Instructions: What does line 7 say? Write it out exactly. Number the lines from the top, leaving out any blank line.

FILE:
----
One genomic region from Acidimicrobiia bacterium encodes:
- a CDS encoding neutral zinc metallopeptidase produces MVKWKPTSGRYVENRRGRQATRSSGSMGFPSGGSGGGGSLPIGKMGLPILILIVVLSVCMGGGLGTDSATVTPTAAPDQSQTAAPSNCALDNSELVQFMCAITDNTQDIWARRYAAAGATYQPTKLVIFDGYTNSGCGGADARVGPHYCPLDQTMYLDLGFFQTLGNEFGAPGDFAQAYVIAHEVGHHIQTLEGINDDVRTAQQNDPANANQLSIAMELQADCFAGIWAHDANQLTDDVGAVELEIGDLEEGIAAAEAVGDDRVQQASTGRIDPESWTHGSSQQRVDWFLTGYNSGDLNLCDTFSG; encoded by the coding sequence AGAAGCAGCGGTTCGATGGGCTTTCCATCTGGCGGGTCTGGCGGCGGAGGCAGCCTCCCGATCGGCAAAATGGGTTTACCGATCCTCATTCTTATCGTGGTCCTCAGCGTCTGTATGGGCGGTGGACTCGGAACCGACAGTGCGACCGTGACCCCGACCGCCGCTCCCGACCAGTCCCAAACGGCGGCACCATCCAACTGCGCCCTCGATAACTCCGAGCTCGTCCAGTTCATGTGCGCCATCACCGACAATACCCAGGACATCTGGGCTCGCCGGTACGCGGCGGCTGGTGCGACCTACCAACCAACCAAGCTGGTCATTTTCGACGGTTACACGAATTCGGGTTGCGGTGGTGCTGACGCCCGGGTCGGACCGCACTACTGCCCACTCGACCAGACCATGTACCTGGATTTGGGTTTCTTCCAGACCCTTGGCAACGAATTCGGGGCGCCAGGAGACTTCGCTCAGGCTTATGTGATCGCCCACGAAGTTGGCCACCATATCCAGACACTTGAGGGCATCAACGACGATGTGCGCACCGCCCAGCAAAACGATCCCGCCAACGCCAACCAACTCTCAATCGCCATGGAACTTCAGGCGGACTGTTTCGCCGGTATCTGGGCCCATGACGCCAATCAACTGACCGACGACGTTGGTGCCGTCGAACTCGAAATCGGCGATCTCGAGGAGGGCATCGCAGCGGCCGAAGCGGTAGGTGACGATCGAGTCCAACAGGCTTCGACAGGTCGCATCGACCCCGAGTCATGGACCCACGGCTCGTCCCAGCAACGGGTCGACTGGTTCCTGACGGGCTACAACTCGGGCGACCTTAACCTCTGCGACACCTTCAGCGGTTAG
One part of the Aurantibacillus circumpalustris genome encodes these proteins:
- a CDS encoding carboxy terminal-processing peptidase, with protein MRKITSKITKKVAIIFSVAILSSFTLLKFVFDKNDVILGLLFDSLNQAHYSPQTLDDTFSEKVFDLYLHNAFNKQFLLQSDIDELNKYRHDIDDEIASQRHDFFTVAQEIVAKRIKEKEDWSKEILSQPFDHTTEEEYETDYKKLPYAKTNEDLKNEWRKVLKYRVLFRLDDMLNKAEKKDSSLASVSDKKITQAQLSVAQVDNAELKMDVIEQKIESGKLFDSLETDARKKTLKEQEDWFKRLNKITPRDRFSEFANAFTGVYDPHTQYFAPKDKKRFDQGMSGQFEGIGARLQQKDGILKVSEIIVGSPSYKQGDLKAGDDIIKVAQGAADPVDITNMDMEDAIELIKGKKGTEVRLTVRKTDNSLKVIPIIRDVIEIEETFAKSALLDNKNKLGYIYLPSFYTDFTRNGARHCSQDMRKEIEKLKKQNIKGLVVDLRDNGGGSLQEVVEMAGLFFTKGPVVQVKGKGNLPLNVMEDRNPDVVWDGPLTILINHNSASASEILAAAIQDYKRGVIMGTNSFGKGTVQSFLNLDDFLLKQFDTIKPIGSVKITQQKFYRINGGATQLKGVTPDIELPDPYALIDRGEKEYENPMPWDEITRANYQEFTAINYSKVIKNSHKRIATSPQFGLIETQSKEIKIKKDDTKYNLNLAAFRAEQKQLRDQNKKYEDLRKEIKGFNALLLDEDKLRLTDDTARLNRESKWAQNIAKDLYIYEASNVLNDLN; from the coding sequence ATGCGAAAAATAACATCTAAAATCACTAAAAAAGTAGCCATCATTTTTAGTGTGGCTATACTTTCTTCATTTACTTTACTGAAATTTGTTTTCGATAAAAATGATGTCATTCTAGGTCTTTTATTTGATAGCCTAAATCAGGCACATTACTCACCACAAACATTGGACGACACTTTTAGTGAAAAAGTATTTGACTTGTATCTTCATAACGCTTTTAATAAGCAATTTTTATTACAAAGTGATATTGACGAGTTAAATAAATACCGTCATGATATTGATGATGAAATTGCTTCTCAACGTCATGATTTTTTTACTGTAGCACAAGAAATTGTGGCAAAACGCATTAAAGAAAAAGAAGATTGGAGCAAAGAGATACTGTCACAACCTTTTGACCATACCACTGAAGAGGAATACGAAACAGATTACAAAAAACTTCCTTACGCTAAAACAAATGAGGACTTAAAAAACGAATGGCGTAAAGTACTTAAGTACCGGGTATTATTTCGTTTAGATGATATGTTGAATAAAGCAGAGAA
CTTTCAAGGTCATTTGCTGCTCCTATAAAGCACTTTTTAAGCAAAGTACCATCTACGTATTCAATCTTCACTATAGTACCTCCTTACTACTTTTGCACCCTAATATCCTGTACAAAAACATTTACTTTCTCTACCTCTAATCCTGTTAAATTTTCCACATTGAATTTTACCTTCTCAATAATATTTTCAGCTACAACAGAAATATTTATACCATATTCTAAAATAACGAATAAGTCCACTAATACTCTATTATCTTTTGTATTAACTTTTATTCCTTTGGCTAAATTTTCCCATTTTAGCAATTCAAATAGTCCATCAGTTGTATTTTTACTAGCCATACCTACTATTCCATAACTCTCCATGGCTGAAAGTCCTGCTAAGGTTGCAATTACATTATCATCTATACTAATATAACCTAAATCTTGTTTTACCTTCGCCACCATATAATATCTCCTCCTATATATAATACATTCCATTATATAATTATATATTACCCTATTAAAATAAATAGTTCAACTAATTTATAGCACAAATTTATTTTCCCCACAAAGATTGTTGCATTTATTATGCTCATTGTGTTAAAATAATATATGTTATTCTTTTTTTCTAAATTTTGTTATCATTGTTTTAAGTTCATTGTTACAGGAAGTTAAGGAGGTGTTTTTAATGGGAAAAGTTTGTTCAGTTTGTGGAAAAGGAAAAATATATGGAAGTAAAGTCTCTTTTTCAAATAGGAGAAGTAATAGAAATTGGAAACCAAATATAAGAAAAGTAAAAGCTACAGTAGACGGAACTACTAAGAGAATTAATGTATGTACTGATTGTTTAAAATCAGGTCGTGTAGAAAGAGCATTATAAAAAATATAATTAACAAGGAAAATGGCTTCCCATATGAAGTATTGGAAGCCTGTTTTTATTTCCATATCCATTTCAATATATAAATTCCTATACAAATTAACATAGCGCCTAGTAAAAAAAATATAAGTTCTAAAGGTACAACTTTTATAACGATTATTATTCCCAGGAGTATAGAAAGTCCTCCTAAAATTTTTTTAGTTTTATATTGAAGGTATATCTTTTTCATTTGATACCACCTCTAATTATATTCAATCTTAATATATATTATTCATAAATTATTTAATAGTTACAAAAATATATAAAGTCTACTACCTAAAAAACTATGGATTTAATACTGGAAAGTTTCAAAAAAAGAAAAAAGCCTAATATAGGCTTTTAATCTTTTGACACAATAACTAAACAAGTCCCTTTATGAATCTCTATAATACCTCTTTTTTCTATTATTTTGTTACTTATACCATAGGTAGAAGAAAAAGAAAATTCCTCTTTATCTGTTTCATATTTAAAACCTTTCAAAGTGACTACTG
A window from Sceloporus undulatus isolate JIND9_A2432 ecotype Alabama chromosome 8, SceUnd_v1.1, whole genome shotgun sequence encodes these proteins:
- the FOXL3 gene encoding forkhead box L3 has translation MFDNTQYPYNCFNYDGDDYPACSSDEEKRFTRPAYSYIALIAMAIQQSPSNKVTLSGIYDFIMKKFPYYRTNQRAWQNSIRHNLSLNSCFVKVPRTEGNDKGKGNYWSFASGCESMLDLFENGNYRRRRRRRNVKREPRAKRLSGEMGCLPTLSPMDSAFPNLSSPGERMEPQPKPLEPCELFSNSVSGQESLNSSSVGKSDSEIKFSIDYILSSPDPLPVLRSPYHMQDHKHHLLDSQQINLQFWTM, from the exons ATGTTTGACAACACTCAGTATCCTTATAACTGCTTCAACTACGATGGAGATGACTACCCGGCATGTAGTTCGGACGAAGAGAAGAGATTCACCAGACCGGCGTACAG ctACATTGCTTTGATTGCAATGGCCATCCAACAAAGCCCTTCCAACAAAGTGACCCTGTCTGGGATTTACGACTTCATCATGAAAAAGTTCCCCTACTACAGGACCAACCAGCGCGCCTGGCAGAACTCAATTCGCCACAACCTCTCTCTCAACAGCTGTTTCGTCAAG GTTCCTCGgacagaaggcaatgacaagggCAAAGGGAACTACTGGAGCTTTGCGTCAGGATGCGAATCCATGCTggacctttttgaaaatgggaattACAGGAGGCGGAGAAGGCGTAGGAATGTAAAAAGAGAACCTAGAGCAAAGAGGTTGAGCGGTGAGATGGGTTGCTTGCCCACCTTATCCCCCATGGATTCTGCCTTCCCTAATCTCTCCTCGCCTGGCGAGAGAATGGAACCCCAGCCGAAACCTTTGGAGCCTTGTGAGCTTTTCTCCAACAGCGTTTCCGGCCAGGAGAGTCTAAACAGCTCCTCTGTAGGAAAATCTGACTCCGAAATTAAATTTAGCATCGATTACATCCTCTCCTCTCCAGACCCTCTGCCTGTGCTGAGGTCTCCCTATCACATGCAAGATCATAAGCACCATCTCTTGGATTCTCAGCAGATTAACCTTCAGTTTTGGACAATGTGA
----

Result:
- the FOXL3 gene encoding forkhead box L3 has translation MFDNTQYPYNCFNYDGDDYPACSSDEEKRFTRPAYSYIALIAMAIQQSPSNKVTLSGIYDFIMKKFPYYRTNQRAWQNSIRHNLSLNSCFVKVPRTEGNDKGKGNYWSFASGCESMLDLFENGNYRRRRRRRNVKREPRAKRLSGEMGCLPTLSPMDSAFPNLSSPGERMEPQPKPLEPCELFSNSVSGQESLNSSSVGKSDSEIKFSIDYILSSPDPLPVLRSPYHMQDHKHHLLDSQQINLQFWTM, from the exons ATGTTTGACAACACTCAGTATCCTTATAACTGCTTCAACTACGATGGAGATGACTACCCGGCATGTAGTTCGGACGAAGAGAAGAGATTCACCAGACCGGCGTACAG ctACATTGCTTTGATTGCAATGGCCATCCAACAAAGCCCTTCCAACAAAGTGACCCTGTCTGGGATTTACGACTTCATCATGAAAAAGTTCCCCTACTACAGGACCAACCAGCGCGCCTGGCAGAACTCAATTCGCCACAACCTCTCTCTCAACAGCTGTTTCGTCAAG GTTCCTCGgacagaaggcaatgacaagggCAAAGGGAACTACTGGAGCTTTGCGTCAGGATGCGAATCCATGCTggacctttttgaaaatgggaattACAGGAGGCGGAGAAGGCGTAGGAATGTAAAAAGAGAACCTAGAGCAAAGAGGTTGAGCGGTGAGATGGGTTGCTTGCCCACCTTATCCCCCATGGATTCTGCCTTCCCTAATCTCTCCTCGCCTGGCGAGAGAATGGAACCCCAGCCGAAACCTTTGGAGCCTTGTGAGCTTTTCTCCAACAGCGTTTCCGGCCAGGAGAGTCTAAACAGCTCCTCTGTAGGAAAATCTGACTCCGAAATTAAATTTAGCATCGATTACATCCTCTCCTCTCCAGACCCTCTGCCTGTGCTGAGGTCTCCCTATCACATGCAAGATCATAAGCACCATCTCTTGGATTCTCAGCAGATTAACCTTCAGTTTTGGACAATGTGA